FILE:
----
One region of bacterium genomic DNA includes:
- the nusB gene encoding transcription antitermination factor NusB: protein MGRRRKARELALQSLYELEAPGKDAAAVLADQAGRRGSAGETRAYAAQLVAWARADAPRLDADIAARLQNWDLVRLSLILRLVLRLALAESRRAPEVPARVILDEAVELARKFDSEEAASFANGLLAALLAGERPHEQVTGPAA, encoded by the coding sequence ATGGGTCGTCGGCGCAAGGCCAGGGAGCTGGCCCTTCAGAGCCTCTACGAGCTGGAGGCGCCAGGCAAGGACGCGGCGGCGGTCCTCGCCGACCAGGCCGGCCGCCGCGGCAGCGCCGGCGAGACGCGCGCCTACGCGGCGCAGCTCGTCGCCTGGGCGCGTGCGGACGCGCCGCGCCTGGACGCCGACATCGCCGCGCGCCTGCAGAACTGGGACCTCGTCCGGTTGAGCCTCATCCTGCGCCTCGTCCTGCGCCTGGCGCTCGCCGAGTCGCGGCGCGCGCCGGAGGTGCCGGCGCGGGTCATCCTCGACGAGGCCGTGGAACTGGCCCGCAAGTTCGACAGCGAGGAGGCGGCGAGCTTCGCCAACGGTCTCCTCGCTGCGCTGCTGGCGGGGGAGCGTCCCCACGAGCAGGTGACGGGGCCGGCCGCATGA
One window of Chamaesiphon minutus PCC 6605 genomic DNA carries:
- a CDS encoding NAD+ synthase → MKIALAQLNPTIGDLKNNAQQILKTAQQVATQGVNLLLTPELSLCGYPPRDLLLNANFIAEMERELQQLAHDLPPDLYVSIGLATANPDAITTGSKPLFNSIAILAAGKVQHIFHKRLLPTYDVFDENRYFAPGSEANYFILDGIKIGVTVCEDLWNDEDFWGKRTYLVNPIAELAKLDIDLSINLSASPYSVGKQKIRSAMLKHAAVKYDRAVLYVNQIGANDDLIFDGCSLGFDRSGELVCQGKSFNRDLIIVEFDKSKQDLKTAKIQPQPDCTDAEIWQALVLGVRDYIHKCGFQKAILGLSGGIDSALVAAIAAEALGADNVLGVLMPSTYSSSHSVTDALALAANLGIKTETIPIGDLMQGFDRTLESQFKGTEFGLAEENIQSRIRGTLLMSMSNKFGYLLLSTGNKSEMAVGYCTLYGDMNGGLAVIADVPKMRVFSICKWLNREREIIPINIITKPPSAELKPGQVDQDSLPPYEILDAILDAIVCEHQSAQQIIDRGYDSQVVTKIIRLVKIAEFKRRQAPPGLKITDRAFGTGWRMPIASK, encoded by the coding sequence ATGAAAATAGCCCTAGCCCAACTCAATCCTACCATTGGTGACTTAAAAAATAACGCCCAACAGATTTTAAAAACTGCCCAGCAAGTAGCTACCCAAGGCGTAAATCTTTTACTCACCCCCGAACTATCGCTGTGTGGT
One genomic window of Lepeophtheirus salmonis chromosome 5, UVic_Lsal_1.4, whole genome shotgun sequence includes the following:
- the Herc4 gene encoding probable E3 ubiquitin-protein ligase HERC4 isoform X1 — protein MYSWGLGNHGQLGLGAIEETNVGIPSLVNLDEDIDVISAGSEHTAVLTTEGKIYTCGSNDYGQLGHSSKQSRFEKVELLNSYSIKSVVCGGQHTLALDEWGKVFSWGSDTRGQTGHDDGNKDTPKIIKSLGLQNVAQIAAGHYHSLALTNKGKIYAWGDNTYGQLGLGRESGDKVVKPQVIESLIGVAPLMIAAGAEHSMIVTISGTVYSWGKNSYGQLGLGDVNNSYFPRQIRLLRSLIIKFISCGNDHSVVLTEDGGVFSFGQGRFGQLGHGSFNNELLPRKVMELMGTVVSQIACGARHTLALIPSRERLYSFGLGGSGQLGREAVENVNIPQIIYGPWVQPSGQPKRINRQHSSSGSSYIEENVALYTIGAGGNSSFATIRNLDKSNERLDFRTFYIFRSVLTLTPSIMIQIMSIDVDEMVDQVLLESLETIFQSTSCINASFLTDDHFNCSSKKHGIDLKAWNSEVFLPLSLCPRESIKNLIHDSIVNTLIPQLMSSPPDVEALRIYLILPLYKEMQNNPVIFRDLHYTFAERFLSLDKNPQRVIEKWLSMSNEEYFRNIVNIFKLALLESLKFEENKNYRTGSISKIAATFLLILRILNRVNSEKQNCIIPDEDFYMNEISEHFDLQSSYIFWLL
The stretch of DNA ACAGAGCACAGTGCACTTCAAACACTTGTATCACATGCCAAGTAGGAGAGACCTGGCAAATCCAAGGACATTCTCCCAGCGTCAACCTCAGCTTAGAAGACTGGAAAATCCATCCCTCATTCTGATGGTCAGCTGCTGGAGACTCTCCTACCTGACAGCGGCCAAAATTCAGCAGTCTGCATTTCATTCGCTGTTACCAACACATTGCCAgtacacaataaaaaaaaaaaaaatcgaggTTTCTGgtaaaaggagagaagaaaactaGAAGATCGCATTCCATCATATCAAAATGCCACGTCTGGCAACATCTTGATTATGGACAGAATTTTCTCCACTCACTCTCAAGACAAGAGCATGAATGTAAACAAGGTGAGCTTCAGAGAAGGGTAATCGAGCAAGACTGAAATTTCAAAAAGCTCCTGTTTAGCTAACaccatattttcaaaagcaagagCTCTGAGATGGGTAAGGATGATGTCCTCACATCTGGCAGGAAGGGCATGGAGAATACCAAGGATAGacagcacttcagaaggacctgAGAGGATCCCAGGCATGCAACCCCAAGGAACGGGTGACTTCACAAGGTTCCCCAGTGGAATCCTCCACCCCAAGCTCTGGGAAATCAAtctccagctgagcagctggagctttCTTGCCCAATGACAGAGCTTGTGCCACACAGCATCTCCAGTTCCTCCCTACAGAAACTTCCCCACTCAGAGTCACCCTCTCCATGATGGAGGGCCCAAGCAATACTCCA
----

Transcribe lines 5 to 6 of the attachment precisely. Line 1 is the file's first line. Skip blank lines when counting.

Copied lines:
One genomic window of Lepeophtheirus salmonis chromosome 5, UVic_Lsal_1.4, whole genome shotgun sequence includes the following:
- the Herc4 gene encoding probable E3 ubiquitin-protein ligase HERC4 isoform X1 — protein MYSWGLGNHGQLGLGAIEETNVGIPSLVNLDEDIDVISAGSEHTAVLTTEGKIYTCGSNDYGQLGHSSKQSRFEKVELLNSYSIKSVVCGGQHTLALDEWGKVFSWGSDTRGQTGHDDGNKDTPKIIKSLGLQNVAQIAAGHYHSLALTNKGKIYAWGDNTYGQLGLGRESGDKVVKPQVIESLIGVAPLMIAAGAEHSMIVTISGTVYSWGKNSYGQLGLGDVNNSYFPRQIRLLRSLIIKFISCGNDHSVVLTEDGGVFSFGQGRFGQLGHGSFNNELLPRKVMELMGTVVSQIACGARHTLALIPSRERLYSFGLGGSGQLGREAVENVNIPQIIYGPWVQPSGQPKRINRQHSSSGSSYIEENVALYTIGAGGNSSFATIRNLDKSNERLDFRTFYIFRSVLTLTPSIMIQIMSIDVDEMVDQVLLESLETIFQSTSCINASFLTDDHFNCSSKKHGIDLKAWNSEVFLPLSLCPRESIKNLIHDSIVNTLIPQLMSSPPDVEALRIYLILPLYKEMQNNPVIFRDLHYTFAERFLSLDKNPQRVIEKWLSMSNEEYFRNIVNIFKLALLESLKFEENKNYRTGSISKIAATFLLILRILNRVNSEKQNCIIPDEDFYMNEISEHFDLQSSYIFWLL